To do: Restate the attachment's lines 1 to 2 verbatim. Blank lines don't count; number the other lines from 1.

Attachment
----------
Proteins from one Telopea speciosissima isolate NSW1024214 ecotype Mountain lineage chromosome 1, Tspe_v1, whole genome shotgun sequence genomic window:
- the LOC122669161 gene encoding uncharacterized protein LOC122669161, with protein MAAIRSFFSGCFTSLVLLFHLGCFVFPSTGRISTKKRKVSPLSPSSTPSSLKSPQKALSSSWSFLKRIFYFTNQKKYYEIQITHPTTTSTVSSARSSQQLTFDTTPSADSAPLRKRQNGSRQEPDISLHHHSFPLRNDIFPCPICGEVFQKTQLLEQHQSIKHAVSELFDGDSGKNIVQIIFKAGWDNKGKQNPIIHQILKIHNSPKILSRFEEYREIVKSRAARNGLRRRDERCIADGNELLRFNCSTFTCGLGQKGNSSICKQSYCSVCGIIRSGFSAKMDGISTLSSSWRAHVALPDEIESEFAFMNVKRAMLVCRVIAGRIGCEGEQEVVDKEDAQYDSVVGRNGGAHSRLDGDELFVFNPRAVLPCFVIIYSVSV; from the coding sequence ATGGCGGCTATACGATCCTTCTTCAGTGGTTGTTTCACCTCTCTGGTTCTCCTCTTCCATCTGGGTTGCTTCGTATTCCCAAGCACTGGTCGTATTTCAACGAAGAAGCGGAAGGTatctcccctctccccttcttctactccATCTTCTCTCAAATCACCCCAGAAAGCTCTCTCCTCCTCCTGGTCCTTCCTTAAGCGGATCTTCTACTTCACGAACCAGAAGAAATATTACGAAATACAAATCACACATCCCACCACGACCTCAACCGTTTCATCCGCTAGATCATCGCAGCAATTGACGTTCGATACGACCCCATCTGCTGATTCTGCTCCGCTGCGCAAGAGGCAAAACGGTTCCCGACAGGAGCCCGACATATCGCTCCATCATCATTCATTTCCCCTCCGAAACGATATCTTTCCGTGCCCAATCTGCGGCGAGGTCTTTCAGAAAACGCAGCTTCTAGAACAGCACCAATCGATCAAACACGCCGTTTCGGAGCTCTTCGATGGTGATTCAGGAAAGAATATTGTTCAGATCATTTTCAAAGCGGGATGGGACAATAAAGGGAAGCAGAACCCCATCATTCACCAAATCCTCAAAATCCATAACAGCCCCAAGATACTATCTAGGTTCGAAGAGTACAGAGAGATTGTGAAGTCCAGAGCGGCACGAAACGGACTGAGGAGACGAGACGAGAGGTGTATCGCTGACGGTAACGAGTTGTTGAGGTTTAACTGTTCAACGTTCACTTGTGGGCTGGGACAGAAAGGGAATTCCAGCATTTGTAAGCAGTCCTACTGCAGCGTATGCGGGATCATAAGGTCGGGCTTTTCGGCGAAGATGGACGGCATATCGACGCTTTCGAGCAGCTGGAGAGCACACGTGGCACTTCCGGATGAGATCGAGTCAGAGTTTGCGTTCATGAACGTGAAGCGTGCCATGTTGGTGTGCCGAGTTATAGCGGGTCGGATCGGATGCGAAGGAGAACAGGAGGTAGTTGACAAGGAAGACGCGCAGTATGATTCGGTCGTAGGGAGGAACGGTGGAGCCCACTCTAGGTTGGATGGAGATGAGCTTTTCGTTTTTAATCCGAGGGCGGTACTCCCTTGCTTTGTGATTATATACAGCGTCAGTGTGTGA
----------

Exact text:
Proteins from one Telopea speciosissima isolate NSW1024214 ecotype Mountain lineage chromosome 1, Tspe_v1, whole genome shotgun sequence genomic window:
- the LOC122669161 gene encoding uncharacterized protein LOC122669161, with protein MAAIRSFFSGCFTSLVLLFHLGCFVFPSTGRISTKKRKVSPLSPSSTPSSLKSPQKALSSSWSFLKRIFYFTNQKKYYEIQITHPTTTSTVSSARSSQQLTFDTTPSADSAPLRKRQNGSRQEPDISLHHHSFPLRNDIFPCPICGEVFQKTQLLEQHQSIKHAVSELFDGDSGKNIVQIIFKAGWDNKGKQNPIIHQILKIHNSPKILSRFEEYREIVKSRAARNGLRRRDERCIADGNELLRFNCSTFTCGLGQKGNSSICKQSYCSVCGIIRSGFSAKMDGISTLSSSWRAHVALPDEIESEFAFMNVKRAMLVCRVIAGRIGCEGEQEVVDKEDAQYDSVVGRNGGAHSRLDGDELFVFNPRAVLPCFVIIYSVSV; from the coding sequence ATGGCGGCTATACGATCCTTCTTCAGTGGTTGTTTCACCTCTCTGGTTCTCCTCTTCCATCTGGGTTGCTTCGTATTCCCAAGCACTGGTCGTATTTCAACGAAGAAGCGGAAGGTatctcccctctccccttcttctactccATCTTCTCTCAAATCACCCCAGAAAGCTCTCTCCTCCTCCTGGTCCTTCCTTAAGCGGATCTTCTACTTCACGAACCAGAAGAAATATTACGAAATACAAATCACACATCCCACCACGACCTCAACCGTTTCATCCGCTAGATCATCGCAGCAATTGACGTTCGATACGACCCCATCTGCTGATTCTGCTCCGCTGCGCAAGAGGCAAAACGGTTCCCGACAGGAGCCCGACATATCGCTCCATCATCATTCATTTCCCCTCCGAAACGATATCTTTCCGTGCCCAATCTGCGGCGAGGTCTTTCAGAAAACGCAGCTTCTAGAACAGCACCAATCGATCAAACACGCCGTTTCGGAGCTCTTCGATGGTGATTCAGGAAAGAATATTGTTCAGATCATTTTCAAAGCGGGATGGGACAATAAAGGGAAGCAGAACCCCATCATTCACCAAATCCTCAAAATCCATAACAGCCCCAAGATACTATCTAGGTTCGAAGAGTACAGAGAGATTGTGAAGTCCAGAGCGGCACGAAACGGACTGAGGAGACGAGACGAGAGGTGTATCGCTGACGGTAACGAGTTGTTGAGGTTTAACTGTTCAACGTTCACTTGTGGGCTGGGACAGAAAGGGAATTCCAGCATTTGTAAGCAGTCCTACTGCAGCGTATGCGGGATCATAAGGTCGGGCTTTTCGGCGAAGATGGACGGCATATCGACGCTTTCGAGCAGCTGGAGAGCACACGTGGCACTTCCGGATGAGATCGAGTCAGAGTTTGCGTTCATGAACGTGAAGCGTGCCATGTTGGTGTGCCGAGTTATAGCGGGTCGGATCGGATGCGAAGGAGAACAGGAGGTAGTTGACAAGGAAGACGCGCAGTATGATTCGGTCGTAGGGAGGAACGGTGGAGCCCACTCTAGGTTGGATGGAGATGAGCTTTTCGTTTTTAATCCGAGGGCGGTACTCCCTTGCTTTGTGATTATATACAGCGTCAGTGTGTGA